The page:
Covering struggles here and abroad

Executive EditorMay 13, 2012 

Today’s front-page package is the culmination of two months of reporting done on the front lines in Afghanistan and on the home front at Joint Base Lewis-McChord.

We conceived of the stories in March after the killings of 17 Afghan civilians, allegedly at the hands of Staff Sgt. Robert Bales from Lewis-McChord. One of the questions raised then was whether the stress of multiple deployments played a role in the killings.

We won’t know until the legal proceedings – if ever – what prompted the killings. But we do know that tens of thousands of local soldiers have been managing through multiple trips to the war zone over the past decade. In March, we already had a reporting team in Afghanistan to cover the unit, so reporter Adam Ashton and photographer Peter Haley talked to soldiers they met about the back-to-back-to-back deployments. With the soldiers’ permission, we sent reporters and photographers to talk to their family members here.

Together they provide a more nuanced look at how a handful of military families have weathered this difficult duty. As you might expect, they’ve had good times and not so good times. We owe the soldiers and their families our thanks for the contributions and sacrifices they’re making on our behalf.

The Army provided us the multiple-deployment data for soldiers in 3rd Brigade, 2nd Infantry Division, the Lewis-McChord unit in Afghanistan. We requested the data March 16 and received it March 30.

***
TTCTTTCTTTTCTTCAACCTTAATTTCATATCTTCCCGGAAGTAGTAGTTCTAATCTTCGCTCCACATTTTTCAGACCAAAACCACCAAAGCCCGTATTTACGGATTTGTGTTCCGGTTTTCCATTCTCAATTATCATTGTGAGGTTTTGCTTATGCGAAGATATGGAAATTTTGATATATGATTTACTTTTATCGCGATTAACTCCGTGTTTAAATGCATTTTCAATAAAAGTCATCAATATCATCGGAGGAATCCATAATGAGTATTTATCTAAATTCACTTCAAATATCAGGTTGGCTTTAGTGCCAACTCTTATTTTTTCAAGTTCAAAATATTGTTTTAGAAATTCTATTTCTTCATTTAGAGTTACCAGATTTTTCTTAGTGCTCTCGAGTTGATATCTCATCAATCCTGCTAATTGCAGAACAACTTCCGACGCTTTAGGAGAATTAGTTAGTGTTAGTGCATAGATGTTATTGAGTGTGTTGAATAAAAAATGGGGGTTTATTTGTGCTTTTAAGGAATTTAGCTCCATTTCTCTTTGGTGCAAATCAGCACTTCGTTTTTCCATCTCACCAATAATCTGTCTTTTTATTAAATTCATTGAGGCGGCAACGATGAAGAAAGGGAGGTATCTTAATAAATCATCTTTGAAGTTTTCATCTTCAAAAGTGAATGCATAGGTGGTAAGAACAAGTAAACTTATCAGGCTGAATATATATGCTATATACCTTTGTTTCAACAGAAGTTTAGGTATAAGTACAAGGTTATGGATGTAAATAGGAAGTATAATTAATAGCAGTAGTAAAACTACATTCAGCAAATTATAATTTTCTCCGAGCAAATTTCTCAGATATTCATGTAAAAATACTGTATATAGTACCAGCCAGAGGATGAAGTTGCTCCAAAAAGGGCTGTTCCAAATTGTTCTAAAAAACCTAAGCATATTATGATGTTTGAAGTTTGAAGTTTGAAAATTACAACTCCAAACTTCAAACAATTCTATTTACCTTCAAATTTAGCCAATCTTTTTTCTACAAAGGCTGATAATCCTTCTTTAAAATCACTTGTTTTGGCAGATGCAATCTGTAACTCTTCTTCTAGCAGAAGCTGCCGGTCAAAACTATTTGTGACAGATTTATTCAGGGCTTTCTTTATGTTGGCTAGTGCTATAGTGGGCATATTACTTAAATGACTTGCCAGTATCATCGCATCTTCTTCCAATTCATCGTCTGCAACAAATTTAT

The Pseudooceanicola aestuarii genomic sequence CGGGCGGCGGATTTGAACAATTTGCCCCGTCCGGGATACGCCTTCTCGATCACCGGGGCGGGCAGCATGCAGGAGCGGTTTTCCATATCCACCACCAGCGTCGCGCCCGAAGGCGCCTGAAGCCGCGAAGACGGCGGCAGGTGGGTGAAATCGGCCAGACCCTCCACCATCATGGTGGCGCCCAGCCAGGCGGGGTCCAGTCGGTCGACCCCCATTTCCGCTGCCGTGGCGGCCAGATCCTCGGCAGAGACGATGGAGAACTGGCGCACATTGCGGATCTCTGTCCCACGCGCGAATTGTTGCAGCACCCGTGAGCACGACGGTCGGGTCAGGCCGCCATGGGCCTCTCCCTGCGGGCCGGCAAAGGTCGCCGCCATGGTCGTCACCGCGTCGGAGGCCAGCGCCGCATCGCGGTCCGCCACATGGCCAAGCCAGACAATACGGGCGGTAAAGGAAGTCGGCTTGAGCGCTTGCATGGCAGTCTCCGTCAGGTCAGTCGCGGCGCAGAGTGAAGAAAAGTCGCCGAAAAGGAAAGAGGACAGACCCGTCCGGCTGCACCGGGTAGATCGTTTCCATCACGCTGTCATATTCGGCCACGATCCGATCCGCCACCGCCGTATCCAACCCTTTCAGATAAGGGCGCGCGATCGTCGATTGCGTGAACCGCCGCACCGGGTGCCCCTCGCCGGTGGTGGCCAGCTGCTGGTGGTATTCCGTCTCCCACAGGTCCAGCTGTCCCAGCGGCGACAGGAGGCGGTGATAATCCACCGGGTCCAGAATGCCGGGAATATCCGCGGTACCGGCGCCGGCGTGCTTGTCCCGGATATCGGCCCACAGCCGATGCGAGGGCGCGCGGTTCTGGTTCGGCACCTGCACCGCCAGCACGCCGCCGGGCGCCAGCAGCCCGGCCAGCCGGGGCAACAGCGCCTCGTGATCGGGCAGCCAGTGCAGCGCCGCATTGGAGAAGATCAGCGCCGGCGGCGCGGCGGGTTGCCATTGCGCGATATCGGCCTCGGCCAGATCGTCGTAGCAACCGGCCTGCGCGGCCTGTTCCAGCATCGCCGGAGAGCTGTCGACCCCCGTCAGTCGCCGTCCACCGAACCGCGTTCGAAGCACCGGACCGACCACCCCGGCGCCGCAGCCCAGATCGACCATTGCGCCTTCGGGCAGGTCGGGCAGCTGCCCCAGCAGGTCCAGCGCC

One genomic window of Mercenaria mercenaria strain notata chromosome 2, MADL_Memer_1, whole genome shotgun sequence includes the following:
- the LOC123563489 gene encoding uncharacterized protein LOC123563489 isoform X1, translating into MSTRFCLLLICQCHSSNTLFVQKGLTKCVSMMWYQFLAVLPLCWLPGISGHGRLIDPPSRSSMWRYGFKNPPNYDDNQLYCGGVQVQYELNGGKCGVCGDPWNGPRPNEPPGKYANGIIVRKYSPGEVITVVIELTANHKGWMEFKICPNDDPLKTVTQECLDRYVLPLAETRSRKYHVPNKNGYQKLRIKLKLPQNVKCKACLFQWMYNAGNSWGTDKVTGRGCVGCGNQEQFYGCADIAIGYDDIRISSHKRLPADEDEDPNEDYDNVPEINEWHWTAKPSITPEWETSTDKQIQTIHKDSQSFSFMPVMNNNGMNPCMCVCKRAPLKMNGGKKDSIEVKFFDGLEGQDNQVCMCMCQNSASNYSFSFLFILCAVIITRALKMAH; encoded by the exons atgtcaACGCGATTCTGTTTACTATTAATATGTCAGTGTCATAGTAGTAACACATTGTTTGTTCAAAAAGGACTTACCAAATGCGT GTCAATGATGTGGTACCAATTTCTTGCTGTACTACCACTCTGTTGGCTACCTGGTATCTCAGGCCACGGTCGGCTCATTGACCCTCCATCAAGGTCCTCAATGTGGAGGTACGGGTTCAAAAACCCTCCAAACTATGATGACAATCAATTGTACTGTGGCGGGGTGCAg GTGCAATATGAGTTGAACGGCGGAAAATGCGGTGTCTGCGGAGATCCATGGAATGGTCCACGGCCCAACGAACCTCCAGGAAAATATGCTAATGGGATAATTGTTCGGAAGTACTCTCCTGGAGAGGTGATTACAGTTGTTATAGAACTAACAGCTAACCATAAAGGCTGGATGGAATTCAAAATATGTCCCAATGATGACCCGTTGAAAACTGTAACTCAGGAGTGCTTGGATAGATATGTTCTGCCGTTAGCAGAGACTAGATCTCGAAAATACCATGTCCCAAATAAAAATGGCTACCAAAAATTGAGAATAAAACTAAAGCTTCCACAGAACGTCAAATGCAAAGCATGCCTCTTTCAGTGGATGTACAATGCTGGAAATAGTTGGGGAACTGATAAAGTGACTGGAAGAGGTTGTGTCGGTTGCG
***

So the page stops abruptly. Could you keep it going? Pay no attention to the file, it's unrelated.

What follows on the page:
Also on March 16, we requested the following data on 3rd Brigade soldiers:

 • Number of current soldiers diagnosed and treated for post-traumatic stress disorder.

 • Number of current soldiers diagnosed and treated for traumatic brain injury.

 • Number of current soldiers returned to duty and deployed after a diagnosis for PTSD or TBI.

 • Number of former soldiers medically discharged after a diagnosis for PTSD or TBI.

For two months, we were variously passed from one public affairs officer to another, told the data could not be collated, told the data was collated and awaiting approval for release, told the data would be released the same day, the next day or the next week. After another round of calls Friday, we received the Army’s answer to our request.

It contained far more words than numbers, far more qualifiers than facts. Some questions were not answered at all. Those that were answered contained numbers for the entire post rather than for the 3rd Brigade.

We are not seeking the data necessarily because we think one of these medical issues caused a soldier to commit the civilian killings in March. But given concerns about how well soldiers have been diagnosed with and treated for these conditions, we think our questions are valid.

We’re not asking to know which soldiers in this deployed unit are affected; we simply want to know how many. The Army should be able to give us medical numbers specific to this brigade, just as they did with the deployment numbers.

On Monday, we’ll ask again.


We officially launch election season in Washington on Monday with the beginning of candidate filing week.

Those of us in Pierce County will elect county council members, a county executive and sheriff, along with judges, state legislators, a governor, members of Congress and a president. We’ll likely decide important ballot measures on same-sex marriage and marijuana legalization.

The TNT will write dozens of stories about these races in the coming months, and we’re also compiling them in a convenient spot on our website. Visit any time between now and November to see all that we’ve written, blogged, tweeted and photographed about the 2012 elections at all levels of government.

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